Patients with cancer often experience anxiety and stress related to their treatment, especially those undergoing aggressive therapy or long hospital stays. A team of Roswell Park nurses led by Thomas Ippolito, RN, BSN, MS, and including Julie DeLuca, RN, BSN, Kali Bosinski RN, BSN, and Joseph Stabile RN, BSN, sought to identify how oncology nurses working on a dedicated hematopoietic stem cell transplantation (HSCT) inpatient unit perceive a patient’s anxiety and then to determine potential ways to incorporate evidence-based mindfulness practices that decrease physiological distress and anxiety levels. The team found that all nurses who participated in the study reported that their HSCT patients suffered from increased anxiety during their hospital stay, which was compounded by isolation and stress related to the COVID pandemic. Most nurses reported that this anxiety is undertreated during the inpatient stay and that they would like to integrate nonpharmacologic nursing interventions such as aromatherapy, meditation and mindfulness to treat inpatient anxiety in their everyday practice.
While caring for patients with cancer, nurses often experience moral distress when seeking to find a balance between administering often-aggressive therapies and preserving a patient’s quality of life. To better understand the level of moral distress and its effects in cancer care, Roswell Park nurses Pamela McLaughlin MSN, RN, OCN, and Melissa Hiscock, BSN, RN, CWOCN, OCN, CPPS, surveyed 100 nurses from nine inpatient oncology units and found that more than 50% of respondents experienced moderate to high levels of distress. Their study suggests that measuring and addressing moral distress among nurses will support an organization to mobilize resources to areas where nurses are experiencing a high level of distress and alleviate costly gaps in staffing.
Having an oncology-specific nurse residency program is crucial for new nurses who are beginning in or transitioning to cancer care. Roswell Park nurses Jennifer Missland MSN, RN, OCN, CCRN, and Heather Huizinga MSN, RN, OCN, evaluated the impact of the 6-month Nursing Professional Development residency program, which enrolls all newly hired nurses with less than 1 year of experience in oncology, and found demonstrated improvements in nursing satisfaction and nursing retention. New nurses who graduated from the program reported that it eased their transition to practice and increased their comfort in caring for cancer patients.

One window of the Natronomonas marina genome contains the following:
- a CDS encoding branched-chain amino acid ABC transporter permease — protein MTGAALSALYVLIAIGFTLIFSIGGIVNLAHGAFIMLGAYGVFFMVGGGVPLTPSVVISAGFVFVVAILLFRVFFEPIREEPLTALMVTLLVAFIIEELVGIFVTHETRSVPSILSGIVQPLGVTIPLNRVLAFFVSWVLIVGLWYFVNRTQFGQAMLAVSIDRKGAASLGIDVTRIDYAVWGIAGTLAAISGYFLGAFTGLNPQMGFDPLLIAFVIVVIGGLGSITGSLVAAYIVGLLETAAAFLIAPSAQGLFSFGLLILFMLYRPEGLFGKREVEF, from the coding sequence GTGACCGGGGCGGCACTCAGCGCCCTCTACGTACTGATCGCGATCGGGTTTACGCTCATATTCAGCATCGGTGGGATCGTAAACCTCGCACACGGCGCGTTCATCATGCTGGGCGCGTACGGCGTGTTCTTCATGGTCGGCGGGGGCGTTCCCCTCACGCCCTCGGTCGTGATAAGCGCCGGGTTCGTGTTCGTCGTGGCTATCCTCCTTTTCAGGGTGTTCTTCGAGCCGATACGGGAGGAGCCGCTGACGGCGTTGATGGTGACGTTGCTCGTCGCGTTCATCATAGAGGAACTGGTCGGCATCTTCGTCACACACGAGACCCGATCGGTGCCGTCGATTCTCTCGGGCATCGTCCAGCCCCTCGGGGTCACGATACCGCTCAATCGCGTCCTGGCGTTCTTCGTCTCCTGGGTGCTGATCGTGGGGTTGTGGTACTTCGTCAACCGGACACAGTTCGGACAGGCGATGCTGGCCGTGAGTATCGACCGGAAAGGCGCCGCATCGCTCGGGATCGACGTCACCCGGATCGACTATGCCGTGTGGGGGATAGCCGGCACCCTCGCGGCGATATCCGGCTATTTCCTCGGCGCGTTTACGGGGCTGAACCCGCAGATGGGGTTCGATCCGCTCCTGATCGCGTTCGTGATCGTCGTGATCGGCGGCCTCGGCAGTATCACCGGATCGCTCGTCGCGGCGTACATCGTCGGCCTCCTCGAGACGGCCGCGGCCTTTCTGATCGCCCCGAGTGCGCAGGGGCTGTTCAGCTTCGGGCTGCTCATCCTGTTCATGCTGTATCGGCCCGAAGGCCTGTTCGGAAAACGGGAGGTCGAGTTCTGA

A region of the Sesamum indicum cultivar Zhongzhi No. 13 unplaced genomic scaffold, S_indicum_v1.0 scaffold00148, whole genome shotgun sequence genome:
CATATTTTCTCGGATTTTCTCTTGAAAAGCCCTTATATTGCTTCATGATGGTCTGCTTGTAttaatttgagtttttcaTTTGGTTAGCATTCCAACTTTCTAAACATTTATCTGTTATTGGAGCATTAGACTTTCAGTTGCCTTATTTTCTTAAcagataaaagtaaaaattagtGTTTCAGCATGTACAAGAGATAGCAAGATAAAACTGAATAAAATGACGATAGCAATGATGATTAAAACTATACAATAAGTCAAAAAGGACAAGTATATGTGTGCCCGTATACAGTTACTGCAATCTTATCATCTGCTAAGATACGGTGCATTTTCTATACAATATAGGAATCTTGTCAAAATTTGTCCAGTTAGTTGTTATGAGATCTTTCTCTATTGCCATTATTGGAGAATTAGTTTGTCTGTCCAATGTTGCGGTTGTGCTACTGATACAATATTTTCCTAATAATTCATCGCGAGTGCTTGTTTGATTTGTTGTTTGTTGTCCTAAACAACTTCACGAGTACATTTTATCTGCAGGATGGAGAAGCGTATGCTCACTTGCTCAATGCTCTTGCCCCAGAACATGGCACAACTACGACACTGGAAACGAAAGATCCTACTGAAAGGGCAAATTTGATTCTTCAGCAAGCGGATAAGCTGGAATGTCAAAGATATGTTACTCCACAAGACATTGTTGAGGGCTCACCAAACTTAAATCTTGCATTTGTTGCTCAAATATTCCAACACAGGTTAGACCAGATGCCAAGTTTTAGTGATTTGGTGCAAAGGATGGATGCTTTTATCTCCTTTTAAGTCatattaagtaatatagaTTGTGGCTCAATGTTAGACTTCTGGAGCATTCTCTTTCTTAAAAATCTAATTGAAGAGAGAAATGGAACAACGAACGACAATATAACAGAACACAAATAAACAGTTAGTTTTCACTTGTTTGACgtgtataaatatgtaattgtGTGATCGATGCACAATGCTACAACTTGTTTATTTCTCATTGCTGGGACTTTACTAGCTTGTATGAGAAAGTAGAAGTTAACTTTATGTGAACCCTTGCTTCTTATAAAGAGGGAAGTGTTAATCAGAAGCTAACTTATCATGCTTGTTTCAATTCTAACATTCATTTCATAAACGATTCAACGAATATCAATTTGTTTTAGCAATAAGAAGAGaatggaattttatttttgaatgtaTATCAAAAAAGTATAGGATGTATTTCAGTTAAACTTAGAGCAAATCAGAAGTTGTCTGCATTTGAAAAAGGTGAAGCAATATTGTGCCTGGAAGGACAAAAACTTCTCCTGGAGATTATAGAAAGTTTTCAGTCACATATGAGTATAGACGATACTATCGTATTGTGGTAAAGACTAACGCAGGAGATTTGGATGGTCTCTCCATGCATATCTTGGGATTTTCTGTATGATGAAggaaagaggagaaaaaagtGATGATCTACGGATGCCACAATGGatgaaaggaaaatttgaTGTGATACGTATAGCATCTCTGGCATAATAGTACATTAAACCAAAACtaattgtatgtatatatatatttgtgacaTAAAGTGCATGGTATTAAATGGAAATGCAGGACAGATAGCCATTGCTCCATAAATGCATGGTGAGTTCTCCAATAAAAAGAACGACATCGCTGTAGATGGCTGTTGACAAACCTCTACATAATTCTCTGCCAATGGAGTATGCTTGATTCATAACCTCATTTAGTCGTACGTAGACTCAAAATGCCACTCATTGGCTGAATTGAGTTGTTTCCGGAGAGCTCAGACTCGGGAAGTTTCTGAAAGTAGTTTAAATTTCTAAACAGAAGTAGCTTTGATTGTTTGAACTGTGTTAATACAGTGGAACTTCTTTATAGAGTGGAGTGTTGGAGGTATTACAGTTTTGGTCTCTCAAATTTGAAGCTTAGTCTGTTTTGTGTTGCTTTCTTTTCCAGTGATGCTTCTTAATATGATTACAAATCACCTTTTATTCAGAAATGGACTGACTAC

Askia Dozier MS, BSN, RN, CCRC, and Victoria Fitzpatrick FNP-BC, are presenting on their experience caring for patients receiving sotorasib, a novel targeted therapy recently approved for non-small cell lung cancer. They found that nurses can help prevent serious adverse events of therapy by helping patients to identify and manage the effects of treatment, including the use of antidiarrheals, bland diet and fluids for diarrhea, and antiemetics for nausea and vomiting. Their experience has shown that nurses are uniquely positioned to educate and support patients to facilitate continued sotorasib treatment for optimal clinical benefit.
During the COVID-19 pandemic, when work and training events went from in-person to virtual, attendance at pharmaceutical-sponsored virtual programs was low, and there was fear of losing member engagement, as networking is integral to nursing. Marianne Jerla, RN, BSN, Staff Nurse in Therapeutic Apheresis, explored ways to get members more involved in virtual programs, including simple strategies such as offering food delivery, gift cards and raffles for those who attended virtually, and giving nurses a chance to view meeting events while socializing over Zoom.